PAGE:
My angular what? That was my question, too. But what other name would you give to the critical brain part required for the processing of auditory, visual input and comprehension of language that we do? Of course you’d call it an angular gyrus.
I found out about the angular gyrus doing some follow-up reading on a recent Europe-wide study into the impact of digitisation on the reading experience.
Digitisation of the reading experience? I had a gut-wrenching reaction along the lines of, ‘that’s that thing that is dead to me’, and ‘omg, I can’t believe they are persisting with that’, and ‘wait – what isn’t digitised these days?’ and realised that I must immediately involve/ annoy/ harass/ pester as many of my family and friends into exploring this as I could. I conducted a snap-poll, and asked where they all stood on The Big Question: Book or eReader? (with a kicker follow-up: ‘And Why?’)
Of the thirty who took part in my clearly comprehensive survey, ten admitted to preferring an eReader. I was shocked to find this out. Some of these are my closest friends, beloved family members. How did this happen? On pinning two of these down, however, they said they actually prefer books, and only confessed to using eReaders because of their trades. Avid readers, they use the downtime between jobs to read, a sure way to quickly trash your book. Today’s phone/device cover technology makes an eReader a logical choice. So I let them off.
For the remaining eight, convenience was the decisive factor – email, calendar, games, internet were already conveniently co-located on the device, so using it to read books was just logical. That it’s easy to hold, read and flip pages was also a draw card and being able to change the font-size, use the in-built dictionary features combined with easy access to so many books makes it oh-so-wonderful. I thought that perhaps age might be a factor, but interestingly, and with the exception of the tradies, the age range of the pro-eReaders fell on either side of 17 and 38. Just not in the middle.
Researchers looking for differences in the way eReader readers and book readers connect to a story didn’t actually find too many (damn – robbed me of a much-coveted I-told-you-so). What they did find, however, were differences in who was able to recount the order of events in the story correctly. The book readers could; it was harder to order the events of a story if read on a device. Anne Mangen, of Norway’s Stavanger University, and one of the lead researchers on the study, noted that a book gives a ‘tactile sense of progress’, and provides the reader with ‘support for mental reconstruction of a story’.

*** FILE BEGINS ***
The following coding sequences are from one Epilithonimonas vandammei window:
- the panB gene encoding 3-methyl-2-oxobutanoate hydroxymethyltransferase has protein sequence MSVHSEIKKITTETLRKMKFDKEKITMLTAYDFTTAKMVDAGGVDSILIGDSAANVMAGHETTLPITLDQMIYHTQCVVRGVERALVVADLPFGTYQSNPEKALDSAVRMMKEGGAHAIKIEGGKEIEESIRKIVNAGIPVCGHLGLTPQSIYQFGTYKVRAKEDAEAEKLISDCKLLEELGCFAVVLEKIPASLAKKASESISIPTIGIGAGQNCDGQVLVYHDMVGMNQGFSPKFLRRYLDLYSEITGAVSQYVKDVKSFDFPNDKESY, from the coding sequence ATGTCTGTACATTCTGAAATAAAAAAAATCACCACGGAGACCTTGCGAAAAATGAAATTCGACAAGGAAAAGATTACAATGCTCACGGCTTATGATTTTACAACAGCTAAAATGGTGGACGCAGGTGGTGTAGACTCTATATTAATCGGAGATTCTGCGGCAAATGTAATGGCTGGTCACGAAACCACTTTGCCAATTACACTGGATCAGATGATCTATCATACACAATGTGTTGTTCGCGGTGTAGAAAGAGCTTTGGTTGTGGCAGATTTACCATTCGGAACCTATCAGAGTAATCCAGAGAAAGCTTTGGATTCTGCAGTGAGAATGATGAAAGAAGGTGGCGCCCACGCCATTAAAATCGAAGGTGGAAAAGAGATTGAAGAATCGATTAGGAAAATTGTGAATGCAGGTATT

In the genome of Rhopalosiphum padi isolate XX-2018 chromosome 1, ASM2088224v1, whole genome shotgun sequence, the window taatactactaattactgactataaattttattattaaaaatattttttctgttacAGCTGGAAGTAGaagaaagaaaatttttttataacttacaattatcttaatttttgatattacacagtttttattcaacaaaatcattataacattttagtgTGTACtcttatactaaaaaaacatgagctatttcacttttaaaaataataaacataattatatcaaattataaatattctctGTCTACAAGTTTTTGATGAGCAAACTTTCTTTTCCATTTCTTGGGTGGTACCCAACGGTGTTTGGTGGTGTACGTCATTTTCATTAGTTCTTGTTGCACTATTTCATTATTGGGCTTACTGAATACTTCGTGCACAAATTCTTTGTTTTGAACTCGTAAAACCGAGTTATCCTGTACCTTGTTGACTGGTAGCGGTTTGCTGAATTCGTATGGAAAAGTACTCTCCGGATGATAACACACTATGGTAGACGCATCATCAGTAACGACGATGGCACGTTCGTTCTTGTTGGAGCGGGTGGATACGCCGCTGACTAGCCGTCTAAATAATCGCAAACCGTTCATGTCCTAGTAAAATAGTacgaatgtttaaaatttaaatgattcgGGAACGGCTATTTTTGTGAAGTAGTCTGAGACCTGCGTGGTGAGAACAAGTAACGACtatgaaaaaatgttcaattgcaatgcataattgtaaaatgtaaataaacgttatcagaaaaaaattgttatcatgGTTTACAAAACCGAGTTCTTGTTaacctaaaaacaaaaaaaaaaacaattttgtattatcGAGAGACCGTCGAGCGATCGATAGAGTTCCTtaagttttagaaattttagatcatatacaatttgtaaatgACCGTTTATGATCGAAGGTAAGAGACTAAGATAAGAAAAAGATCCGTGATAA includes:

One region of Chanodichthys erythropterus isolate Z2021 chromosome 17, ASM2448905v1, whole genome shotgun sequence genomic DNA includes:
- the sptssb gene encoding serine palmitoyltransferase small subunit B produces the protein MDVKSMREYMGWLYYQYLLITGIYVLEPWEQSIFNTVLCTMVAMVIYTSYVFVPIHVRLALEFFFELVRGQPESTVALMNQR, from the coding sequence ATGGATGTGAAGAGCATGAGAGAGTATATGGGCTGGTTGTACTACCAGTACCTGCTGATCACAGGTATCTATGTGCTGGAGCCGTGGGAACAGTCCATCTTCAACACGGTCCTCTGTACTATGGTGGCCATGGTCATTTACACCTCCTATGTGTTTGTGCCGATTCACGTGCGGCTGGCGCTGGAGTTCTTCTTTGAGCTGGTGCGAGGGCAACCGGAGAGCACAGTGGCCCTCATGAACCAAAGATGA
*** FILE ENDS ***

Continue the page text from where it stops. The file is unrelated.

‘This very gradual unfolding of paper as you progress through a story, is some kind of sensory offload, supporting the visual sense of progress when you’re reading.’
(Really. If I were that kind of person, here is where I would say, ‘I told you so.’)
Pro-bookers in my survey agree with these findings, giving this as one of their reasons for taking the book over the eReader. Like the pro-book people, I equate this experience as being physically connected with and immersed in the story. A book is a shield against Thakur Dharamsi’s goondas, it can catch the ragged tears for Katherine Clifton. I have a deeper experience of the story, and it stays with me for longer. I am there. Susan Reynolds, author of Fire Up Your Writing Brain, notes the importance of immersive reading in her article about What You Read Matters More Than You Might Think.
And yes, there were other, and very practical reasons cited for choosing a book over an eReader: the fact that a book won’t break if dropped; a book never freezes, or runs out of power; a book is a welcome break from technology. But over half the pro-bookers talked about loving books, loving the smell, the feel of the paper, remembering who gave them the book, where the book had been before it got to them, where it had travelled with them and what they got out reading the story…books evoke a deep and emotional connection.
I still talk to all the eReaders that suddenly emerged from the shadows in my life, but I am satisfied that their angular gyri will be ok. I could almost envy them – they don’t have to dust any bookshelves. But when this digitisation fad grinds to a halt (!), my book collection will be here, enduring.
Sigh. Well. I can only hope.